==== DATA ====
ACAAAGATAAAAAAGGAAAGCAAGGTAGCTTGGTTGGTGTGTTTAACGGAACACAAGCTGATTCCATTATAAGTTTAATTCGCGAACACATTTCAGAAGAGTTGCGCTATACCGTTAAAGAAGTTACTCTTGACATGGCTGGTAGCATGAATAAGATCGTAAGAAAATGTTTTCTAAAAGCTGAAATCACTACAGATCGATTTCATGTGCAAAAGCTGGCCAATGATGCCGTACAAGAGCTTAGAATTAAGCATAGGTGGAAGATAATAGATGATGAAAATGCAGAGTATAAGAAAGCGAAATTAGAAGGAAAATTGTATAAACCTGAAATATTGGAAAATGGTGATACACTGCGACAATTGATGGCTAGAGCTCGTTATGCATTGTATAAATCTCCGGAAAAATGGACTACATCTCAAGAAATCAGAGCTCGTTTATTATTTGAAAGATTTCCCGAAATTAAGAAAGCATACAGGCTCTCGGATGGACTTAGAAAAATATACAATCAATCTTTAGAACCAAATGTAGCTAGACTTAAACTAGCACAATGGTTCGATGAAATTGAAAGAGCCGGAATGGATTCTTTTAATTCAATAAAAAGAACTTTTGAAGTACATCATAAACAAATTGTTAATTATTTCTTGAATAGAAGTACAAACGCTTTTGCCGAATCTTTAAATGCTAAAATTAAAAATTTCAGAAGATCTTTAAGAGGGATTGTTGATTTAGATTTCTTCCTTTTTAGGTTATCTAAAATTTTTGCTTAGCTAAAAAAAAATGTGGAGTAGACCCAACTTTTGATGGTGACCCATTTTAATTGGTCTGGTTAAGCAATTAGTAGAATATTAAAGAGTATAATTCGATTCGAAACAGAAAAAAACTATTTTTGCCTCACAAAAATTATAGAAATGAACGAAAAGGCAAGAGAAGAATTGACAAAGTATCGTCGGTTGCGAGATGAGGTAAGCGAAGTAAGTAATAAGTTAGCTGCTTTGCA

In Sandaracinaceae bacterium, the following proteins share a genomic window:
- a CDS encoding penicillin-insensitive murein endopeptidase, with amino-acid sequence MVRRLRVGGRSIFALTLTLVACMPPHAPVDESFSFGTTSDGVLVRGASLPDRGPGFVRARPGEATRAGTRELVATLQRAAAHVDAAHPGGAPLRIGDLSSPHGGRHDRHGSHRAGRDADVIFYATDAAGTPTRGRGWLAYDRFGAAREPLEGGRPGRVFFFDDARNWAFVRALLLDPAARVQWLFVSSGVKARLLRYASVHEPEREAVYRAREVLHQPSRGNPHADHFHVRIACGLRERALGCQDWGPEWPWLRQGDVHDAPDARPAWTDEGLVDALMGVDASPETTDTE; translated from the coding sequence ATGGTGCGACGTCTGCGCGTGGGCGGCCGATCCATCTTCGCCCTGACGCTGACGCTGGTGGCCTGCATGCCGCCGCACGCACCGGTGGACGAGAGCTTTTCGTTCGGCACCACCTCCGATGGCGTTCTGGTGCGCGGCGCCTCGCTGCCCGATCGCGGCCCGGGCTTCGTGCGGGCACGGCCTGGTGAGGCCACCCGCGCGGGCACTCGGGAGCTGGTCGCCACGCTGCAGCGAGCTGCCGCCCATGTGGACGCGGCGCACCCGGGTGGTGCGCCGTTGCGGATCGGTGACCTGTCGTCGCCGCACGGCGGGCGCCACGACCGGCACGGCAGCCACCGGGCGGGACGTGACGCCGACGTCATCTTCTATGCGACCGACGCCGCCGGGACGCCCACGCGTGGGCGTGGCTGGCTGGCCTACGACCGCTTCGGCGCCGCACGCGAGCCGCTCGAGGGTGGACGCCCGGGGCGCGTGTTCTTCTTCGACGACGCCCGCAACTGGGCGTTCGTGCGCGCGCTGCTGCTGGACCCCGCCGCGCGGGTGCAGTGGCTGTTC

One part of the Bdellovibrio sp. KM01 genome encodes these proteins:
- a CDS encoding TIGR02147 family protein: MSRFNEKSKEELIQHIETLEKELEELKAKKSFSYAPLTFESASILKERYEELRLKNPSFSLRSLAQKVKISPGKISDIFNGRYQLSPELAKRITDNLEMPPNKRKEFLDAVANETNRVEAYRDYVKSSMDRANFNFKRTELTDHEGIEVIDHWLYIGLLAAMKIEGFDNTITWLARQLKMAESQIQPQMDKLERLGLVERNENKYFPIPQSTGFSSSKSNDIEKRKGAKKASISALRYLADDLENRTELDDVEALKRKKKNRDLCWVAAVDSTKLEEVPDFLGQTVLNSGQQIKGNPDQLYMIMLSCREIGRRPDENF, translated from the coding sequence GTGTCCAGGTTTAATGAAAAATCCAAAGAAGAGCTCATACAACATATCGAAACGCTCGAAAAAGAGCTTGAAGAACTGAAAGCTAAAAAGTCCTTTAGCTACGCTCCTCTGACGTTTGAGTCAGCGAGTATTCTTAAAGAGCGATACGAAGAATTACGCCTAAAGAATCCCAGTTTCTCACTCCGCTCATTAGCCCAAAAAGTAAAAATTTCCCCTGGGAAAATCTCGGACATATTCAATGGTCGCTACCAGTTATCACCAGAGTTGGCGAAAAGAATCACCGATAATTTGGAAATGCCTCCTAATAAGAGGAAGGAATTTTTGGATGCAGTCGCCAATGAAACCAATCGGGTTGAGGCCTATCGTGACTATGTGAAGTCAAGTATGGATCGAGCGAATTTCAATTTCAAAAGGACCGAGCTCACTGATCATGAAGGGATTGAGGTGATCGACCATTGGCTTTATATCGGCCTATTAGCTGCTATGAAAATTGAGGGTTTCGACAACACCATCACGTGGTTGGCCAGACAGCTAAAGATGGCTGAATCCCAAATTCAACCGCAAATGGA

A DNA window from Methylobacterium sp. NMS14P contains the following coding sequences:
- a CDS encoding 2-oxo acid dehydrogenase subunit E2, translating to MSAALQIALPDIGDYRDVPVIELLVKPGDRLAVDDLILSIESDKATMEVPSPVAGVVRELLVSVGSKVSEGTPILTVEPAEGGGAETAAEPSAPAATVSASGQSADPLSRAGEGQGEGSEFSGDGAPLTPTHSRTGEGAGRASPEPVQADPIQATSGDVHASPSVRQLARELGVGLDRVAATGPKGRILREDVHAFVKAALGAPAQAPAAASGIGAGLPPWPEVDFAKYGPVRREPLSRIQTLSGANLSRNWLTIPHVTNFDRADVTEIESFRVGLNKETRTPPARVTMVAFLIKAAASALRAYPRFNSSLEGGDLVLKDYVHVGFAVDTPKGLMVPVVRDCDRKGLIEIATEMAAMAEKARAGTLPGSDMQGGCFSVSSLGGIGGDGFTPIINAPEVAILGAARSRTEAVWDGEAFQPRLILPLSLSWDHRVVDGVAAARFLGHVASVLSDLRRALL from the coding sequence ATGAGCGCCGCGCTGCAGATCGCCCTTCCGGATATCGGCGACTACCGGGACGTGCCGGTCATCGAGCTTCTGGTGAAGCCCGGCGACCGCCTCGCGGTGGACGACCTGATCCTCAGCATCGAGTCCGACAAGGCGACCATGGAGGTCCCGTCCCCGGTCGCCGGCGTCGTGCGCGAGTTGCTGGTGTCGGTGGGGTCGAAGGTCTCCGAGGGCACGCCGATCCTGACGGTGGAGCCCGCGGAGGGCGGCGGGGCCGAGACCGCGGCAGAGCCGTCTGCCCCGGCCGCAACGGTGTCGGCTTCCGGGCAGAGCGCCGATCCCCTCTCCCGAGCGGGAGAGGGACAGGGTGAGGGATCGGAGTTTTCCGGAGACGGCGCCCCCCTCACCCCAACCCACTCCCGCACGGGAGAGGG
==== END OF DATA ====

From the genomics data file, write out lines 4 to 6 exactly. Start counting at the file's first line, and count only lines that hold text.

One part of the Bdellovibrio sp. KM01 genome encodes these proteins:
- a CDS encoding TIGR02147 family protein: MSRFNEKSKEELIQHIETLEKELEELKAKKSFSYAPLTFESASILKERYEELRLKNPSFSLRSLAQKVKISPGKISDIFNGRYQLSPELAKRITDNLEMPPNKRKEFLDAVANETNRVEAYRDYVKSSMDRANFNFKRTELTDHEGIEVIDHWLYIGLLAAMKIEGFDNTITWLARQLKMAESQIQPQMDKLERLGLVERNENKYFPIPQSTGFSSSKSNDIEKRKGAKKASISALRYLADDLENRTELDDVEALKRKKKNRDLCWVAAVDSTKLEEVPDFLGQTVLNSGQQIKGNPDQLYMIMLSCREIGRRPDENF, translated from the coding sequence GTGTCCAGGTTTAATGAAAAATCCAAAGAAGAGCTCATACAACATATCGAAACGCTCGAAAAAGAGCTTGAAGAACTGAAAGCTAAAAAGTCCTTTAGCTACGCTCCTCTGACGTTTGAGTCAGCGAGTATTCTTAAAGAGCGATACGAAGAATTACGCCTAAAGAATCCCAGTTTCTCACTCCGCTCATTAGCCCAAAAAGTAAAAATTTCCCCTGGGAAAATCTCGGACATATTCAATGGTCGCTACCAGTTATCACCAGAGTTGGCGAAAAGAATCACCGATAATTTGGAAATGCCTCCTAATAAGAGGAAGGAATTTTTGGATGCAGTCGCCAATGAAACCAATCGGGTTGAGGCCTATCGTGACTATGTGAAGTCAAGTATGGATCGAGCGAATTTCAATTTCAAAAGGACCGAGCTCACTGATCATGAAGGGATTGAGGTGATCGACCATTGGCTTTATATCGGCCTATTAGCTGCTATGAAAATTGAGGGTTTCGACAACACCATCACGTGGTTGGCCAGACAGCTAAAGATGGCTGAATCCCAAATTCAACCGCAAATGGA

A DNA window from Methylobacterium sp. NMS14P contains the following coding sequences: